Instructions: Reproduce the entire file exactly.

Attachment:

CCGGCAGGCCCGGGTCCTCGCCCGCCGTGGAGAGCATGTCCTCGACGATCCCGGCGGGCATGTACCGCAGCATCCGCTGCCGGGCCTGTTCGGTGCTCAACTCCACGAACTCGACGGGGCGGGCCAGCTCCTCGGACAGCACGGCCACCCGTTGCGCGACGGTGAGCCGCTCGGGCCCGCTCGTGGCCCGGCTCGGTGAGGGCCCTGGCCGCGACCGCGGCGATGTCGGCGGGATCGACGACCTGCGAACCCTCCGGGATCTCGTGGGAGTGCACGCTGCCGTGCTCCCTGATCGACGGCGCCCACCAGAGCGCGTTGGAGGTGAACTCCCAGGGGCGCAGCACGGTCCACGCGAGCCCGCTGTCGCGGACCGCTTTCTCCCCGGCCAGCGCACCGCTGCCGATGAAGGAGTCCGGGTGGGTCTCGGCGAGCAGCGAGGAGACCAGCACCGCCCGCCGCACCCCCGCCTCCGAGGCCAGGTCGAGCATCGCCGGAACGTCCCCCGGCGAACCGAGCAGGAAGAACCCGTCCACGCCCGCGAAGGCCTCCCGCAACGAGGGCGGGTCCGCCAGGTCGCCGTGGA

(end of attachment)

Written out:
CCGGCAGGCCCGGGTCCTCGCCCGCCGTGGAGAGCATGTCCTCGACGATCCCGGCGGGCATGTACCGCAGCATCCGCTGCCGGGCCTGTTCGGTGCTCAACTCCACGAACTCGACGGGGCGGGCCAGCTCCTCGGACAGCACGGCCACCCGTTGCGCGACGGTGAGCCGCTCGGGCCCGCTCGTGGCCCGGCTCGGTGAGGGCCCTGGCCGCGACCGCGGCGATGTCGGCGGGATCGACGACCTGCGAACCCTCCGGGATCTCGTGGGAGTGCACGCTGCCGTGCTCCCTGATCGACGGCGCCCACCAGAGCGCGTTGGAGGTGAACTCCCAGGGGCGCAGCACGGTCCACGCGAGCCCGCTGTCGCGGACCGCTTTCTCCCCGGCCAGCGCACCGCTGCCGATGAAGGAGTCCGGGTGGGTCTCGGCGAGCAGCGAGGAGACCAGCACCGCCCGCCGCACCCCCGCCTCCGAGGCCAGGTCGAGCATCGCCGGAACGTCCCCCGGCGAACCGAGCAGGAAGAACCCGTCCACGCCCGCGAAGGCCTCCCGCAACGAGGGCGGGTCCGCCAGGTCGCCGTGGA